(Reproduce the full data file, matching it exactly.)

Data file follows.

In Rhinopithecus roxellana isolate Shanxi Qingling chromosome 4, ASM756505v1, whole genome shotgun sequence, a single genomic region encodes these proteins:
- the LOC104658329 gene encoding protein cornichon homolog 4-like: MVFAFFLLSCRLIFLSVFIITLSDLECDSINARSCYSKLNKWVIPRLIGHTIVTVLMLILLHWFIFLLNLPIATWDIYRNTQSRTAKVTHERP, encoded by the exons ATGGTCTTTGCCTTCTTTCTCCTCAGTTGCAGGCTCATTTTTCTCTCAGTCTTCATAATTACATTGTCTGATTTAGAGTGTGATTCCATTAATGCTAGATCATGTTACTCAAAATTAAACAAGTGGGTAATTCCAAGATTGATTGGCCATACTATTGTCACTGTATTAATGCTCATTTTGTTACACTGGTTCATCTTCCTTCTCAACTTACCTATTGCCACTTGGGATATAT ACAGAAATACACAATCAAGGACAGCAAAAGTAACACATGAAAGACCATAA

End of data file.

In Rhinopithecus roxellana isolate Shanxi Qingling chromosome 4, ASM756505v1, whole genome shotgun sequence, a single genomic region encodes these proteins:
- the LOC104658329 gene encoding protein cornichon homolog 4-like: MVFAFFLLSCRLIFLSVFIITLSDLECDSINARSCYSKLNKWVIPRLIGHTIVTVLMLILLHWFIFLLNLPIATWDIYRNTQSRTAKVTHERP, encoded by the exons ATGGTCTTTGCCTTCTTTCTCCTCAGTTGCAGGCTCATTTTTCTCTCAGTCTTCATAATTACATTGTCTGATTTAGAGTGTGATTCCATTAATGCTAGATCATGTTACTCAAAATTAAACAAGTGGGTAATTCCAAGATTGATTGGCCATACTATTGTCACTGTATTAATGCTCATTTTGTTACACTGGTTCATCTTCCTTCTCAACTTACCTATTGCCACTTGGGATATAT ACAGAAATACACAATCAAGGACAGCAAAAGTAACACATGAAAGACCATAA